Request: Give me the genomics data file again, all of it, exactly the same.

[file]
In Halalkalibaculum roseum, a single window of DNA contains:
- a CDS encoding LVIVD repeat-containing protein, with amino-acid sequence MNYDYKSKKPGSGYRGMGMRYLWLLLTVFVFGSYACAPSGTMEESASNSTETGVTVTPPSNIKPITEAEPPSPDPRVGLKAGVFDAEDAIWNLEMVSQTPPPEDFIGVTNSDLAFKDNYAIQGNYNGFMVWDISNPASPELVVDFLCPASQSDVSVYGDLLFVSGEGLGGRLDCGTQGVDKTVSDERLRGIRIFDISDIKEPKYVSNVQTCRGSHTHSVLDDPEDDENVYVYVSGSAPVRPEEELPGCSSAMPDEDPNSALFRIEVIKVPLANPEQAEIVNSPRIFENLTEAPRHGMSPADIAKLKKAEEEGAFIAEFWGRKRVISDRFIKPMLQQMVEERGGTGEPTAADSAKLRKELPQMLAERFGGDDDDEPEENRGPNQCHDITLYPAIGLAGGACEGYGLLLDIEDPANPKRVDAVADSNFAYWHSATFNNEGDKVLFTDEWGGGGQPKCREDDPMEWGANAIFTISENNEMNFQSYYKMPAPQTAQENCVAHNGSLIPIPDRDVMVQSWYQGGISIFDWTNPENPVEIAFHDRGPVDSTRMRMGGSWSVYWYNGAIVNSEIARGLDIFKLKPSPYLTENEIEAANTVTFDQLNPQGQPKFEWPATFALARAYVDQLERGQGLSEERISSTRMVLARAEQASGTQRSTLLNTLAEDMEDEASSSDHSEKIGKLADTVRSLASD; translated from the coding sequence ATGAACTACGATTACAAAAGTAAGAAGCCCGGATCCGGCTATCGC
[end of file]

In Halalkalibaculum roseum, a single window of DNA contains:
- a CDS encoding LVIVD repeat-containing protein, with amino-acid sequence MNYDYKSKKPGSGYRGMGMRYLWLLLTVFVFGSYACAPSGTMEESASNSTETGVTVTPPSNIKPITEAEPPSPDPRVGLKAGVFDAEDAIWNLEMVSQTPPPEDFIGVTNSDLAFKDNYAIQGNYNGFMVWDISNPASPELVVDFLCPASQSDVSVYGDLLFVSGEGLGGRLDCGTQGVDKTVSDERLRGIRIFDISDIKEPKYVSNVQTCRGSHTHSVLDDPEDDENVYVYVSGSAPVRPEEELPGCSSAMPDEDPNSALFRIEVIKVPLANPEQAEIVNSPRIFENLTEAPRHGMSPADIAKLKKAEEEGAFIAEFWGRKRVISDRFIKPMLQQMVEERGGTGEPTAADSAKLRKELPQMLAERFGGDDDDEPEENRGPNQCHDITLYPAIGLAGGACEGYGLLLDIEDPANPKRVDAVADSNFAYWHSATFNNEGDKVLFTDEWGGGGQPKCREDDPMEWGANAIFTISENNEMNFQSYYKMPAPQTAQENCVAHNGSLIPIPDRDVMVQSWYQGGISIFDWTNPENPVEIAFHDRGPVDSTRMRMGGSWSVYWYNGAIVNSEIARGLDIFKLKPSPYLTENEIEAANTVTFDQLNPQGQPKFEWPATFALARAYVDQLERGQGLSEERISSTRMVLARAEQASGTQRSTLLNTLAEDMEDEASSSDHSEKIGKLADTVRSLASD; translated from the coding sequence ATGAACTACGATTACAAAAGTAAGAAGCCCGGATCCGGCTATCGC